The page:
05 Feb Apple’s iPad- Perspective on Best of Breed?
By now almost everyone has heard about Apple’s introduction of its tablet the iPad. Blogs, Twitter and main stream media have all weighed in on Steve Jobs’ announcement. Will it be a game changer? How is it going to change the eReader market? Did Apple miss the mark? What is missing in the iPad? In reading all of these differing opinions, I ran across an interesting blog from Stan Schroeder, European Editor at Mashable. His insights made me think of the mortgage industry and the ongoing debate of “Best of Breed vs. End-to-End”. Here is what Stan had to say about the iPad. “But hidden between the lines of all that iPad coverage I’ve learned a thing or two about Apple and its plans, mostly from the things iPad is missing.
The thing is, Apple didn’t omit a camera or multitasking by accident. An engineer didn’t come up to Steve Jobs on Tuesday saying, “I don’t know how to tell you this, Steve, but we’ve forgotten about the camera. No, please, not the head! Ouch!” They’ve omitted all these things on purpose, and this purpose tells you more about Apple’s plans than the things they did put in.
First of all, Flash. For years, we’ve been hearing that Adobe and Apple are in talks to bring full Flash support on the iPhone. It was almost always described as “nearly there.” Well, now that the iPad is out — a bigger device, perfect for browsing the web — and there’s still no Flash in sight, we can assume that Apple is not only not bringing Flash to its mobile devices, it’s fighting against it. For some reason, Apple doesn’t see eye to eye with Adobe where Flash is concerned, and if they haven’t reached some sort of agreement now, it’s probably not just around the corner, either.
Then, there’s multi-tasking. Nearly everyone I’ve talked to thinks this is a huge deal-breaker, but I think it makes sense. Although Steve Jobs was trying hard to prove to us that the iPad is a computer, it isn’t. Just like the iPod and the iPhone, its main purpose is to give the users an easy way to consume certain types of digital content. After music (iPod) and mobile applications (iPhone) comes iPad with video, photos, e-books, e-magazines, games. Apple doesn’t really want you to do complex photo editing on the iPad; you’ve got your Mac or PC for that. Apple wants you to touch a button, and start consuming content (preferably paying a couple of dollars for it).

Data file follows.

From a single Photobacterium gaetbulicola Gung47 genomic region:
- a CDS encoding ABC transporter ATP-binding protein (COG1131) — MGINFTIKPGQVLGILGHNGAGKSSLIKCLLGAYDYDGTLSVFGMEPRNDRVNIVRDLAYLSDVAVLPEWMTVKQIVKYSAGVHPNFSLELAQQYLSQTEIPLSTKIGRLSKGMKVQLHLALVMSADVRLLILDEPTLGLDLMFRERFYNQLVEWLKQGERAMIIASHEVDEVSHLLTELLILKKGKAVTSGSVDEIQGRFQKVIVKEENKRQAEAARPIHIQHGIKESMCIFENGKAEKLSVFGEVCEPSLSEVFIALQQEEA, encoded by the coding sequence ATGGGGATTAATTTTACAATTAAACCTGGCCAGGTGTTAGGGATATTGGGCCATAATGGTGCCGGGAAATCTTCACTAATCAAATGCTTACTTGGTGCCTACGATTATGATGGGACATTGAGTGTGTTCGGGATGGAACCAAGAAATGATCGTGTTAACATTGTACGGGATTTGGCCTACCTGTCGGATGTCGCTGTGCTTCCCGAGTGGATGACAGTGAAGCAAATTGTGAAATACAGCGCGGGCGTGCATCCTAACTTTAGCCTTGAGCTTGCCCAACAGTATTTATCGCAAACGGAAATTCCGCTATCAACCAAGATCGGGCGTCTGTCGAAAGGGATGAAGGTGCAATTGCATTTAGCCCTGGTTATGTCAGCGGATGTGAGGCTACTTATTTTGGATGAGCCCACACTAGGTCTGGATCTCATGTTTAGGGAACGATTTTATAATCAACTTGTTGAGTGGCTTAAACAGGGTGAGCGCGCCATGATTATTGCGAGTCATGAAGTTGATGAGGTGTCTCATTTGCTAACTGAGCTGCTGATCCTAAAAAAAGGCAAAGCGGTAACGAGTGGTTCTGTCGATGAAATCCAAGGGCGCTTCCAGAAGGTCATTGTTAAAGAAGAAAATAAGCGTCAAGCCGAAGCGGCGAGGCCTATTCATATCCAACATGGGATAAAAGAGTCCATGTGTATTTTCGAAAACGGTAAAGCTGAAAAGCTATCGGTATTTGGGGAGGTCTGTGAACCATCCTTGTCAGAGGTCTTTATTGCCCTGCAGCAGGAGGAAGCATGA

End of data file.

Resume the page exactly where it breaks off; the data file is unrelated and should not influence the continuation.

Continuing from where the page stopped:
Finally, the camera. Yes, it would be nice to have video chat. But once again, Apple wants you to do that on a Mac. If you want to snap photos, you should do it on the iPhone — you’re carrying it with you all the time, anyway. Once again, it becomes clear that Apple doesn’t want to sell devices that can do everything; they want to find the best form factor to consume some types of digital content, and then focus on them. If you look at it, you can do pretty much everything on your personal computer; by that philosophy, you don’t need anything else besides a laptop. And yet, you’ve now got smartphones and e-readers selling very well.
Could it be that one powerful device is not as good as several less powerful, but more focused ones?
he way I see it, the iPad is not about creating; it’s all about consuming content. It shouldn’t be sold in Apple stores, it should be sold on newsstands (together with a 24-month subscription to some newspaper), in video clubs, in libraries. I honestly expected a lot of subsidized options for the device if you agree to buy some content with it, but Apple hasn’t really delivered that — yet. If I’m right, and if Apple starts doing that, most of iPad’s shortcomings won’t matter.”
How does this apply to the mortgage industry? I have been in the mortgage industry since the early to mid 90’s and there has always been a debate among vendors between “Best of Breed vs. End-to-End” solutions. Due to constantly changing rules and regulations, RESPA, GFE, HUD-1, valuation and HVCC, fraud and influx of government intervention, there is paradigm shift taking place in today’s mortgage market. To make the matter even worse, lenders are forced to do more with less.
So I ask the question, could it be that one powerful solution is not as good as several less powerful, but more focused ones to address the challenges in today’s mortgage market?
Share with us your thoughts and opinions? Are lenders looking for one powerful solution or are they looking for less powerful but more focused solutions in today’s market? Does a more focused solution better address the specific challenges of today’s lending environment?
What solutions are the gold standards when it comes to “End-to-End”, which solutions are the gold standard when it comes to “Best of Breed”?